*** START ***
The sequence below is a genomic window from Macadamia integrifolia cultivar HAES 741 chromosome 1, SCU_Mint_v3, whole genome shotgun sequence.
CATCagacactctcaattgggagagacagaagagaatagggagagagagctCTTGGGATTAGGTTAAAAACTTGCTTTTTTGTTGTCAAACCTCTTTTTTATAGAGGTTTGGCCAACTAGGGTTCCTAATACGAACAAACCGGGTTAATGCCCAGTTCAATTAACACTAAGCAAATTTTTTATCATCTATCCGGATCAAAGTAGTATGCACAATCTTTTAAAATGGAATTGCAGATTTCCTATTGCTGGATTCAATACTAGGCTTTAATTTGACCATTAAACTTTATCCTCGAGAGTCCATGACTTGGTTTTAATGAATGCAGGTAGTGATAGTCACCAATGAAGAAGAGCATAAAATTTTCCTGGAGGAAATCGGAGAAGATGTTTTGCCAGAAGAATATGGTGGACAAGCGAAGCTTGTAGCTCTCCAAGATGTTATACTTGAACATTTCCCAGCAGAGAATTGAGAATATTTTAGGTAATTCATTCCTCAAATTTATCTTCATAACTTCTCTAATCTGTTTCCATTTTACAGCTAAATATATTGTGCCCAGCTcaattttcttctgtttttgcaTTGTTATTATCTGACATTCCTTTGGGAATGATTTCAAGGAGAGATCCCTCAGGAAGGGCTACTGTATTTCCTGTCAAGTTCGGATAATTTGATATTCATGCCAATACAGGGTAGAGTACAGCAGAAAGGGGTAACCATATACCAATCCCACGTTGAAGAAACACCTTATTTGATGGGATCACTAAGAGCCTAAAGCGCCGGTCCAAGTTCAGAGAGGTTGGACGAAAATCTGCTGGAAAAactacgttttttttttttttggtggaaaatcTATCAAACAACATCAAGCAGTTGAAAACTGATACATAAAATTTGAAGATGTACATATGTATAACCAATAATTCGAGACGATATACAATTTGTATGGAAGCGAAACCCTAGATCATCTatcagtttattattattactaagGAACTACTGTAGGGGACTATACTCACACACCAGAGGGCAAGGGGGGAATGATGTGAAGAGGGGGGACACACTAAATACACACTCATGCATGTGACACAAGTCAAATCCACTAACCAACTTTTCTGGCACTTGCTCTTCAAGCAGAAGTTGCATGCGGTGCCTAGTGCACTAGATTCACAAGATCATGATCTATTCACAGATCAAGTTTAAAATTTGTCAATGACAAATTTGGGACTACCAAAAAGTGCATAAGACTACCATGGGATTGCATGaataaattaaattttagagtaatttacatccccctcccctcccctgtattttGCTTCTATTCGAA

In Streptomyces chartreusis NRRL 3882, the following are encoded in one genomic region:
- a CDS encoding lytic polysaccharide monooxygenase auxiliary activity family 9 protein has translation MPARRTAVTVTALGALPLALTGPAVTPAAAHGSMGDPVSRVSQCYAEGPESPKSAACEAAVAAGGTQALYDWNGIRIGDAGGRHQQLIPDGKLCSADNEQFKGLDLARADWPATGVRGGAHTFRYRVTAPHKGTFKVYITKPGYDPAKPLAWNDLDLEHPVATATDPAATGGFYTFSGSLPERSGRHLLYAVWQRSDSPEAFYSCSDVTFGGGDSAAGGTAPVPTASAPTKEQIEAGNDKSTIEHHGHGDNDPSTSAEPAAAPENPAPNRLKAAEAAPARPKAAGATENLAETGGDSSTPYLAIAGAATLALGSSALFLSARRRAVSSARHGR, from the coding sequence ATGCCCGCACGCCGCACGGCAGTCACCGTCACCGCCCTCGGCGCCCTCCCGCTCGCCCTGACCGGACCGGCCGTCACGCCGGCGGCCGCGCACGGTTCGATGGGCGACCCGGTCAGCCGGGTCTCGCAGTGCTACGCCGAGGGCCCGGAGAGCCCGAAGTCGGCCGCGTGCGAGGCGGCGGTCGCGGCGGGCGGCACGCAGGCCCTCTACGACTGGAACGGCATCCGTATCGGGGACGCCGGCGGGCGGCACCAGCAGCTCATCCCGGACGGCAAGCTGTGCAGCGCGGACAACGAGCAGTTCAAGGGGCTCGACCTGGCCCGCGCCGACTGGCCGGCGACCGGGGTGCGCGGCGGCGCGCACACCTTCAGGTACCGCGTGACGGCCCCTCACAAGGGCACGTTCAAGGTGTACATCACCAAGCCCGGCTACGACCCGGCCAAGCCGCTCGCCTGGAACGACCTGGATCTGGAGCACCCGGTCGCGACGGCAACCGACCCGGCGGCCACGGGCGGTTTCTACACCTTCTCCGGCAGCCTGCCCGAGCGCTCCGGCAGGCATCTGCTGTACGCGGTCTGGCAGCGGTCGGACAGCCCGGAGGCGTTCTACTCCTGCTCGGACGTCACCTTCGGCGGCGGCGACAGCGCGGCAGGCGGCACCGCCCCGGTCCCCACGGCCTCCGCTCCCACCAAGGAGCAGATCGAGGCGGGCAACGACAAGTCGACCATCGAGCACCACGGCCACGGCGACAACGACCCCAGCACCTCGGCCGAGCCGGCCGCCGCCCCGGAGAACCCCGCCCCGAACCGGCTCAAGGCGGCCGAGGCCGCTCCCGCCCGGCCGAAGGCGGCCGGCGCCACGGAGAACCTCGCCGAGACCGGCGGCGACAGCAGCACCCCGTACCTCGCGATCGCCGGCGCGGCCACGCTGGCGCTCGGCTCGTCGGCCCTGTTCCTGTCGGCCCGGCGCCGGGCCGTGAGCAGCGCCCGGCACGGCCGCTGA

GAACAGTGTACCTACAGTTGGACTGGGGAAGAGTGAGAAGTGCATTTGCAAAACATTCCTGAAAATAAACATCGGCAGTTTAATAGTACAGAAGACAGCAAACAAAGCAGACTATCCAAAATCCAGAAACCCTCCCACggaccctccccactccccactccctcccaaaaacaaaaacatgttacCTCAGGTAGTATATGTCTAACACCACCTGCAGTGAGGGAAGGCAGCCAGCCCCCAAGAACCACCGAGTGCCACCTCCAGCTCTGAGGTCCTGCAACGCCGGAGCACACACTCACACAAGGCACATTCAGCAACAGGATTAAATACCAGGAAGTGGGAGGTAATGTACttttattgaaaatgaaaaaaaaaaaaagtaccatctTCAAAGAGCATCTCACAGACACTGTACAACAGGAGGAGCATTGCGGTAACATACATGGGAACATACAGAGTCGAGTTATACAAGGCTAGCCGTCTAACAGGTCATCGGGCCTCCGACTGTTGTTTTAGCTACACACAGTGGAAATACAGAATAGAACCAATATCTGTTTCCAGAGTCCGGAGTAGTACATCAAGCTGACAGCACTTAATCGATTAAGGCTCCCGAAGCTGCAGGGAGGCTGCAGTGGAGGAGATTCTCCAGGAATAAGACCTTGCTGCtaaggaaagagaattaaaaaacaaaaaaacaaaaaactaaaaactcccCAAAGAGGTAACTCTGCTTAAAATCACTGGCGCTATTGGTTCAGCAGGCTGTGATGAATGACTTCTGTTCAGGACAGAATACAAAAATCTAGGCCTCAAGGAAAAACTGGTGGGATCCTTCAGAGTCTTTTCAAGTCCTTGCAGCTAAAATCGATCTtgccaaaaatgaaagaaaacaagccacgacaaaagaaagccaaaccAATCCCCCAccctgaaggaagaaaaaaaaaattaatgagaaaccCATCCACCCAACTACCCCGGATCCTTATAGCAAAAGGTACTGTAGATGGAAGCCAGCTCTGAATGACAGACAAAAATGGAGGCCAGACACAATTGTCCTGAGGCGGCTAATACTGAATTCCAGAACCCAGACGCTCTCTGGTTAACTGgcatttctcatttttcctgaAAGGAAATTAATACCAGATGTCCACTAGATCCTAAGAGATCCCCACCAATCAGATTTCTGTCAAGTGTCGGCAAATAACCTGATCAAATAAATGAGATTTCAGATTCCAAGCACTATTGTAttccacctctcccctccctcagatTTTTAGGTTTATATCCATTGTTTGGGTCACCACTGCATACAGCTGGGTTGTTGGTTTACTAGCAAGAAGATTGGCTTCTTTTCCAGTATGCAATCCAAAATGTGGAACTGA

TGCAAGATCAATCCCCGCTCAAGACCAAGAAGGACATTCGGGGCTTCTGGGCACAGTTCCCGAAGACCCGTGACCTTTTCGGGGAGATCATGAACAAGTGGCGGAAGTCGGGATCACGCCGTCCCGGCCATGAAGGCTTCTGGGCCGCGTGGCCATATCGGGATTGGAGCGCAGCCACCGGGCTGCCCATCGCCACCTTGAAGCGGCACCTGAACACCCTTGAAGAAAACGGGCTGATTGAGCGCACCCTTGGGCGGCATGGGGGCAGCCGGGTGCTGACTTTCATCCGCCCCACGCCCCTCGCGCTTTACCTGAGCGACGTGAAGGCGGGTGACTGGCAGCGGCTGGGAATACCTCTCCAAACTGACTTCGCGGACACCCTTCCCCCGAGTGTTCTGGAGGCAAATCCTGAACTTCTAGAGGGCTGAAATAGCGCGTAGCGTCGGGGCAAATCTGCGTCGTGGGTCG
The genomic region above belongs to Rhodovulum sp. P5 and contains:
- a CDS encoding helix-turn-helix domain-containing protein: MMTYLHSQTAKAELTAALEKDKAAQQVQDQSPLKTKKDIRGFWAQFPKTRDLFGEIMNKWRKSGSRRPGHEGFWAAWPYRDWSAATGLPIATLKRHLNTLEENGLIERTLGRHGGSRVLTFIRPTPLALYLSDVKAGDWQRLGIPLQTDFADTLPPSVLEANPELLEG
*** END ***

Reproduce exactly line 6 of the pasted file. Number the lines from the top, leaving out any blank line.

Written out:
TGCAAGATCAATCCCCGCTCAAGACCAAGAAGGACATTCGGGGCTTCTGGGCACAGTTCCCGAAGACCCGTGACCTTTTCGGGGAGATCATGAACAAGTGGCGGAAGTCGGGATCACGCCGTCCCGGCCATGAAGGCTTCTGGGCCGCGTGGCCATATCGGGATTGGAGCGCAGCCACCGGGCTGCCCATCGCCACCTTGAAGCGGCACCTGAACACCCTTGAAGAAAACGGGCTGATTGAGCGCACCCTTGGGCGGCATGGGGGCAGCCGGGTGCTGACTTTCATCCGCCCCACGCCCCTCGCGCTTTACCTGAGCGACGTGAAGGCGGGTGACTGGCAGCGGCTGGGAATACCTCTCCAAACTGACTTCGCGGACACCCTTCCCCCGAGTGTTCTGGAGGCAAATCCTGAACTTCTAGAGGGCTGAAATAGCGCGTAGCGTCGGGGCAAATCTGCGTCGTGGGTCG